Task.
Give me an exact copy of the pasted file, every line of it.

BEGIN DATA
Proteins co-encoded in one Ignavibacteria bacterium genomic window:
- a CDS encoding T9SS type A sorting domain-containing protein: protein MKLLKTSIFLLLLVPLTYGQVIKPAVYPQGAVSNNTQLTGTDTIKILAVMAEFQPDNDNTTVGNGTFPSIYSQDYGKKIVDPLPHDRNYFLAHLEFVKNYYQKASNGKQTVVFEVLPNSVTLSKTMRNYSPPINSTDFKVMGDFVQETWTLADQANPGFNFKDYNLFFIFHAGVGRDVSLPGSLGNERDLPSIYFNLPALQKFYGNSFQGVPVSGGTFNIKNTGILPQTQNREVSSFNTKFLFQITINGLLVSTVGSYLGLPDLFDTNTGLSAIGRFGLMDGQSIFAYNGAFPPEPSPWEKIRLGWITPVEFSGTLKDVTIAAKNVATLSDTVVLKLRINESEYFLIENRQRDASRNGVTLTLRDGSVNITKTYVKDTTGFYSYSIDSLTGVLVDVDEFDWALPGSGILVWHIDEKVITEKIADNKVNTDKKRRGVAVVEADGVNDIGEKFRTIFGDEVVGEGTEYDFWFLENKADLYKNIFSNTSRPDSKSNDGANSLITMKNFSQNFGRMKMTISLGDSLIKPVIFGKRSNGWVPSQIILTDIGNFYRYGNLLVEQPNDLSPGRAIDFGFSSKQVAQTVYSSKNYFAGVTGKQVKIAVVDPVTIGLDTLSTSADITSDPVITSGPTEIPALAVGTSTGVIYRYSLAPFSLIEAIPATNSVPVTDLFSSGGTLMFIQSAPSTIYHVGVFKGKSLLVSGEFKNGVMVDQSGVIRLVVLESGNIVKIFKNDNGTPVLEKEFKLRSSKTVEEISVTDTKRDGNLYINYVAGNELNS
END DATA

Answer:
Proteins co-encoded in one Ignavibacteria bacterium genomic window:
- a CDS encoding T9SS type A sorting domain-containing protein: protein MKLLKTSIFLLLLVPLTYGQVIKPAVYPQGAVSNNTQLTGTDTIKILAVMAEFQPDNDNTTVGNGTFPSIYSQDYGKKIVDPLPHDRNYFLAHLEFVKNYYQKASNGKQTVVFEVLPNSVTLSKTMRNYSPPINSTDFKVMGDFVQETWTLADQANPGFNFKDYNLFFIFHAGVGRDVSLPGSLGNERDLPSIYFNLPALQKFYGNSFQGVPVSGGTFNIKNTGILPQTQNREVSSFNTKFLFQITINGLLVSTVGSYLGLPDLFDTNTGLSAIGRFGLMDGQSIFAYNGAFPPEPSPWEKIRLGWITPVEFSGTLKDVTIAAKNVATLSDTVVLKLRINESEYFLIENRQRDASRNGVTLTLRDGSVNITKTYVKDTTGFYSYSIDSLTGVLVDVDEFDWALPGSGILVWHIDEKVITEKIADNKVNTDKKRRGVAVVEADGVNDIGEKFRTIFGDEVVGEGTEYDFWFLENKADLYKNIFSNTSRPDSKSNDGANSLITMKNFSQNFGRMKMTISLGDSLIKPVIFGKRSNGWVPSQIILTDIGNFYRYGNLLVEQPNDLSPGRAIDFGFSSKQVAQTVYSSKNYFAGVTGKQVKIAVVDPVTIGLDTLSTSADITSDPVITSGPTEIPALAVGTSTGVIYRYSLAPFSLIEAIPATNSVPVTDLFSSGGTLMFIQSAPSTIYHVGVFKGKSLLVSGEFKNGVMVDQSGVIRLVVLESGNIVKIFKNDNGTPVLEKEFKLRSSKTVEEISVTDTKRDGNLYINYVAGNELNS